Sewer lines in Colorado Springs tend to have unique patterns and issues due to the age of most homes and the soil in which they’re built. Home inspectors can perform a sewer scope that will run a camera through the sewer lines, mapping out the exact route of the line and finding existing and potential problems.
The closer to downtown Colorado Springs a home is, the higher the likelihood of the sewer line having a strange route. Many older homes were built before indoor plumbing, meaning the sewer lines were added later. Often times, the sewer lines can run out of the back of the home and through neighboring properties. It is also common for there to be two lines: one for plumbing and one connected to the kitchen and used as a grease trap.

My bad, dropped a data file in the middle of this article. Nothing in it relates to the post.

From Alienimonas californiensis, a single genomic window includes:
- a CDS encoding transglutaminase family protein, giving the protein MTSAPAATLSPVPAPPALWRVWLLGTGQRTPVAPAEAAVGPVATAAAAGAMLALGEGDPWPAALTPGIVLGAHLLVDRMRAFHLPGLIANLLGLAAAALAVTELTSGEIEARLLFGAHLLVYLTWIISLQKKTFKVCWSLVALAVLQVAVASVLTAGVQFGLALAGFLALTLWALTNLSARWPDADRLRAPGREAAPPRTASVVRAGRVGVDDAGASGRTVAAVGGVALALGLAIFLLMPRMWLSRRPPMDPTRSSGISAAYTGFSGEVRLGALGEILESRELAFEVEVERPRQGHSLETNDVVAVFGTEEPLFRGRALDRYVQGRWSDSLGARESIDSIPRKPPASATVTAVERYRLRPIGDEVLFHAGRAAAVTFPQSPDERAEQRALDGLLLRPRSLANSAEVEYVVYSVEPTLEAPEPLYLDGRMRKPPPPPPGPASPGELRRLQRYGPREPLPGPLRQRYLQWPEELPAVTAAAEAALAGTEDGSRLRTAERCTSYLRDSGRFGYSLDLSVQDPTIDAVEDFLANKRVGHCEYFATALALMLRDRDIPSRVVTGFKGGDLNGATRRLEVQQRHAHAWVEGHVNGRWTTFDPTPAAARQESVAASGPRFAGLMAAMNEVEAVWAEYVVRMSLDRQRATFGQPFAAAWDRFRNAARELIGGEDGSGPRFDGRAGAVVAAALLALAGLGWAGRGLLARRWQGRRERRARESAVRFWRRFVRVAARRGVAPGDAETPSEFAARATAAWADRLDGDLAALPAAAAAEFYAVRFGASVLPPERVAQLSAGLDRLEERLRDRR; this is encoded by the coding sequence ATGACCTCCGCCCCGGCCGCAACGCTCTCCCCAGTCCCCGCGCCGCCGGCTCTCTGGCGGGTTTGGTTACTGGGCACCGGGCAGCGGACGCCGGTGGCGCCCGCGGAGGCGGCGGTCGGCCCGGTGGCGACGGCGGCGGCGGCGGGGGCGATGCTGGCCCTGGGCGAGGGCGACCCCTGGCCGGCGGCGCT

The bentonite soil commonly causes cracking, slipped joints, and bellies. Cracking can cause leaking and root intrusion that can be costly and disruptive to repair. Slipped joints occur when the soil separates junctions of the sewer pipes and causes leaking. Bellies are formed when water leaks from either the cracked pipes or through the slipped joints and creates a cave into which water and debris fall.
Having a video of the sewer scope is helpful both for knowing the state of the sewer line and for homeowner’s insurance. Top Choice Inspectors can perform their own sewer scope or use their partnered plumbers for a more in-depth look.
The most common issue with electrical panels in Colorado Springs is the presence of Federal Pacific Stab-Lok panels. These panels are common in homes built between the early 1960s and early 1980s. The panels lost their UL listing, a safety compliance standard, and can’t be certified by electricians anymore. Although they are no longer deemed safe, they shouldn’t scare potential investors, as they simply need to be replaced or closed off and moved outside.